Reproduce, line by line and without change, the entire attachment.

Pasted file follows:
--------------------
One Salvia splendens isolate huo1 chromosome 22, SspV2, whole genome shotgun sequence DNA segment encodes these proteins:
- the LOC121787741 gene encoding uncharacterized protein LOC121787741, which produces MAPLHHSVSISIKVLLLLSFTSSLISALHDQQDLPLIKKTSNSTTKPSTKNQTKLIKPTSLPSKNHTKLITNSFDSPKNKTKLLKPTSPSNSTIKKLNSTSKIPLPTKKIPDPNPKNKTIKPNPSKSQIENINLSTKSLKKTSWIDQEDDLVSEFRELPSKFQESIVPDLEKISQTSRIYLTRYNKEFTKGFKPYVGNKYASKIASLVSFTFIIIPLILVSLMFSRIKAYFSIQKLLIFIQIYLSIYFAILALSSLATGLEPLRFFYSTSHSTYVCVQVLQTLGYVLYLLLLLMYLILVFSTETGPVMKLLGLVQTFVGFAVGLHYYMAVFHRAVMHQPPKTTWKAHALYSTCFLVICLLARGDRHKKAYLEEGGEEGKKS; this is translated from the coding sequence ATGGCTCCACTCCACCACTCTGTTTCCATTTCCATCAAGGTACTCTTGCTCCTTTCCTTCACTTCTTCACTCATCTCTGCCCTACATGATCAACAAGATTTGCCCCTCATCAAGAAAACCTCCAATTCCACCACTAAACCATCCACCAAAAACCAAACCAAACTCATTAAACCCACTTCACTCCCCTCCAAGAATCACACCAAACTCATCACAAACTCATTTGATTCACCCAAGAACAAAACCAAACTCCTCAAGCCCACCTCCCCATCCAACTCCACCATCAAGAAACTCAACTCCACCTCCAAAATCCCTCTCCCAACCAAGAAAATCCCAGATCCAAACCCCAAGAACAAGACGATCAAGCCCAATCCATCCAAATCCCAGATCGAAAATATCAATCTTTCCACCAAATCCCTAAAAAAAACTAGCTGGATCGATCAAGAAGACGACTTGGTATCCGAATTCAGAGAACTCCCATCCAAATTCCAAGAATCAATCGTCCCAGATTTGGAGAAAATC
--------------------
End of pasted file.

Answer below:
One Salvia splendens isolate huo1 chromosome 22, SspV2, whole genome shotgun sequence DNA segment encodes these proteins:
- the LOC121787741 gene encoding uncharacterized protein LOC121787741, which produces MAPLHHSVSISIKVLLLLSFTSSLISALHDQQDLPLIKKTSNSTTKPSTKNQTKLIKPTSLPSKNHTKLITNSFDSPKNKTKLLKPTSPSNSTIKKLNSTSKIPLPTKKIPDPNPKNKTIKPNPSKSQIENINLSTKSLKKTSWIDQEDDLVSEFRELPSKFQESIVPDLEKISQTSRIYLTRYNKEFTKGFKPYVGNKYASKIASLVSFTFIIIPLILVSLMFSRIKAYFSIQKLLIFIQIYLSIYFAILALSSLATGLEPLRFFYSTSHSTYVCVQVLQTLGYVLYLLLLLMYLILVFSTETGPVMKLLGLVQTFVGFAVGLHYYMAVFHRAVMHQPPKTTWKAHALYSTCFLVICLLARGDRHKKAYLEEGGEEGKKS; this is translated from the coding sequence ATGGCTCCACTCCACCACTCTGTTTCCATTTCCATCAAGGTACTCTTGCTCCTTTCCTTCACTTCTTCACTCATCTCTGCCCTACATGATCAACAAGATTTGCCCCTCATCAAGAAAACCTCCAATTCCACCACTAAACCATCCACCAAAAACCAAACCAAACTCATTAAACCCACTTCACTCCCCTCCAAGAATCACACCAAACTCATCACAAACTCATTTGATTCACCCAAGAACAAAACCAAACTCCTCAAGCCCACCTCCCCATCCAACTCCACCATCAAGAAACTCAACTCCACCTCCAAAATCCCTCTCCCAACCAAGAAAATCCCAGATCCAAACCCCAAGAACAAGACGATCAAGCCCAATCCATCCAAATCCCAGATCGAAAATATCAATCTTTCCACCAAATCCCTAAAAAAAACTAGCTGGATCGATCAAGAAGACGACTTGGTATCCGAATTCAGAGAACTCCCATCCAAATTCCAAGAATCAATCGTCCCAGATTTGGAGAAAATC